The first benefit to a normal user is that the automatic partitioning will create a single partition divided in / and /home subvolumes. These subvolumes will share the entire disk space. So you will not incur in the situation where / is full and /home has a lot of free space (or vice versa); having at the same time the possibility to preserve the /home in case of a system reinstallation.
In Fedora 33, the immediate benefit to the user is mainly the use of subvolumes for /home* etc, as mentioned. However, the switch also makes it much easier to introduce other features, like automatic snapshots, or automatic quotas or easy RAID or multi-disk configurations, in future releases. I’m sure that snapshots will be very high on the list, as they are incredibly useful and fairly easy to implement.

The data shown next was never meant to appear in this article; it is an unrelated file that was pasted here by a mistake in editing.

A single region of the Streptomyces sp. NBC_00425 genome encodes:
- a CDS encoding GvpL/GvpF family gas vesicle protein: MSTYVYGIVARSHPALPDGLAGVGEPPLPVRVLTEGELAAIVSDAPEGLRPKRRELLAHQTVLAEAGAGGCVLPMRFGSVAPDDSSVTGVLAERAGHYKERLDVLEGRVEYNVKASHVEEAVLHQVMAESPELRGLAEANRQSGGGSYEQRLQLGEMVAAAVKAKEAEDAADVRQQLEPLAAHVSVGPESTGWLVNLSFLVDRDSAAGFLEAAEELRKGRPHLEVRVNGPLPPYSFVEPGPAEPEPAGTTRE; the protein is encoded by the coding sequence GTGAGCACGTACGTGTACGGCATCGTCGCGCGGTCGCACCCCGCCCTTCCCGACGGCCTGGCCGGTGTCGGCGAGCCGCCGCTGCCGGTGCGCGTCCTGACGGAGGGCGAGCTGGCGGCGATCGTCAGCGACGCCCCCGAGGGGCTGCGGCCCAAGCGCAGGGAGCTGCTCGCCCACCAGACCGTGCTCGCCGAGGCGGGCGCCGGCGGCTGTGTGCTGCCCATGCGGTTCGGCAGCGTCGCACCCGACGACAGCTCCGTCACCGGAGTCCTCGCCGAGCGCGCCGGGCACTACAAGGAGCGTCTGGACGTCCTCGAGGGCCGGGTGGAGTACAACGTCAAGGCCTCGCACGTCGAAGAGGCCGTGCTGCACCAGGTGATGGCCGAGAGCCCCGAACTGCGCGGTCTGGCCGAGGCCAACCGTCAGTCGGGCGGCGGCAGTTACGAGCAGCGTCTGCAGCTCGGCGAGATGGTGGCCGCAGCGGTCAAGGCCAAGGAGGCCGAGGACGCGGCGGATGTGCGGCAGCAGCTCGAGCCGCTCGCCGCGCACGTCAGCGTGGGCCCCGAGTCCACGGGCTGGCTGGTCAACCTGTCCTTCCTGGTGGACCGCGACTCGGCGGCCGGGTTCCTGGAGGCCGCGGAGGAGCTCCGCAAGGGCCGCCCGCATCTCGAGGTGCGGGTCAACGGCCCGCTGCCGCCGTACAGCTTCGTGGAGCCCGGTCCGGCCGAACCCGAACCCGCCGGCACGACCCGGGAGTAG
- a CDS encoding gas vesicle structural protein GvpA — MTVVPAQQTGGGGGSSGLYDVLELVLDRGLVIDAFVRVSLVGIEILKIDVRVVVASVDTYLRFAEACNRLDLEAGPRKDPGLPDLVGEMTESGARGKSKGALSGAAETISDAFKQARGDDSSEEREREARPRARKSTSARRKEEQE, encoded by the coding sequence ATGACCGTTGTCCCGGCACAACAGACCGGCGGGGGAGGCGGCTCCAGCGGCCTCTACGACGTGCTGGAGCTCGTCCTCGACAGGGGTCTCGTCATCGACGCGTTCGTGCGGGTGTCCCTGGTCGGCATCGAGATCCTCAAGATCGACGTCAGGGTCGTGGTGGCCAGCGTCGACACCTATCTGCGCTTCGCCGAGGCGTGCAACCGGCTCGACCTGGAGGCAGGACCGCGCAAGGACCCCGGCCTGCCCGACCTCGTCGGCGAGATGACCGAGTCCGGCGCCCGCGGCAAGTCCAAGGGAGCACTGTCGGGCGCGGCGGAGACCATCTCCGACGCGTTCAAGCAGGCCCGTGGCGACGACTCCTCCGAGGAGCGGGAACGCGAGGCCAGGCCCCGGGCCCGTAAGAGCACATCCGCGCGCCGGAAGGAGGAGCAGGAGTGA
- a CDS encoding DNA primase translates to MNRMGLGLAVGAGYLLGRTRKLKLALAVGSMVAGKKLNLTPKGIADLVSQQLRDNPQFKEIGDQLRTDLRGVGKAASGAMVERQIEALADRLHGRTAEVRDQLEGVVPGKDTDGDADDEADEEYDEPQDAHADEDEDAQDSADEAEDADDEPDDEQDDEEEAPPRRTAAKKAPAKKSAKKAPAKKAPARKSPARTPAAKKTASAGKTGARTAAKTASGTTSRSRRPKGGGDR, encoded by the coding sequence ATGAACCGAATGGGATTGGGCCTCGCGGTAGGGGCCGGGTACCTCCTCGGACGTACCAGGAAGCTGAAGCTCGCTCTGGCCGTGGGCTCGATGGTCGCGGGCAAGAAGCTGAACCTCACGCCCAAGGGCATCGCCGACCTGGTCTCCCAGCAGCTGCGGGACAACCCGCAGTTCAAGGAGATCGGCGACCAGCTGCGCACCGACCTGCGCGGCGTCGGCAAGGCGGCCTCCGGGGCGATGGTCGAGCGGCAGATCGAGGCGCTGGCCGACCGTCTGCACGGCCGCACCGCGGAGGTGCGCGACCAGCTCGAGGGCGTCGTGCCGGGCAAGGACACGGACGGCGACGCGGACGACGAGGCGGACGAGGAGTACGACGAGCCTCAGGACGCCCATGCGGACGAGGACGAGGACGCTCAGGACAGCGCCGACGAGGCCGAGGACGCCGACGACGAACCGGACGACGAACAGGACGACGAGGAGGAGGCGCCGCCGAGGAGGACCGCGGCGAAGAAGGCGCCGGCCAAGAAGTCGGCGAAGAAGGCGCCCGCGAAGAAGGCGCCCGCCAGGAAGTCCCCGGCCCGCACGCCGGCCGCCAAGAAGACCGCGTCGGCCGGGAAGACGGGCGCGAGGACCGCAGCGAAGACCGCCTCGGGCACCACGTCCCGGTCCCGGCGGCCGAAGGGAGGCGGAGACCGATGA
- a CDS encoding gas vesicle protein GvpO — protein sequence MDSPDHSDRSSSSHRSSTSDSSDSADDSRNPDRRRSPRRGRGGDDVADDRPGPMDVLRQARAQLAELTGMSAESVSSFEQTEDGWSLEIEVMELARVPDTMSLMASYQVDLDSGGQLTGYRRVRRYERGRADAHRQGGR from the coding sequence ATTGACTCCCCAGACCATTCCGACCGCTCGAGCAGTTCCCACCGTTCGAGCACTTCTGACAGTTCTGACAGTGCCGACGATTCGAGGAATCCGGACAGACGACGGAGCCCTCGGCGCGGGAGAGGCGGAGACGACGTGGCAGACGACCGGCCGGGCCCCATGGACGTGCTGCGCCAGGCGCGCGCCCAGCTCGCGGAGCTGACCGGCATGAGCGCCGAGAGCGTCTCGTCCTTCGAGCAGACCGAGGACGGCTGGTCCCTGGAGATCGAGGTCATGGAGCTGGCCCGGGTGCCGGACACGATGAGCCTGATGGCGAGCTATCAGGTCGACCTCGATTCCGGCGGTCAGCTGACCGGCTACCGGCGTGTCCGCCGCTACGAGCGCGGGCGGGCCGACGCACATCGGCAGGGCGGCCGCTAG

*Actually, that benefit is tremendous. I’ve been using btrfs for years, and never having to think about number of partitions or partition sizes is fantastic.
Possibly no obvious or immediate benefit for a home user.
I think any evaluation effort is much better spent on having separate, independent backups of important data, no matter what file system is in use. Btrfs integrity guarantees, and snapshots, are not anything remotely like a substitute for backups.
But let’s take the example of space utilization. Using LVM+ext4, there are separate / and /home file systems. It’s probably uncommon that home users run out of space on either. But it’s difficult to estimate. Maybe it’s somewhat common for the home user to not have a lot of storage, and maybe they share /home with other members of the household. It’s true this issue could be avoided with “one big ext4” file system. But in the uncommon case of a clean/reinstall of Fedora, Btrfs makes it easy to do that while reusing /home since it’s on a subvolume. Not common, but handy.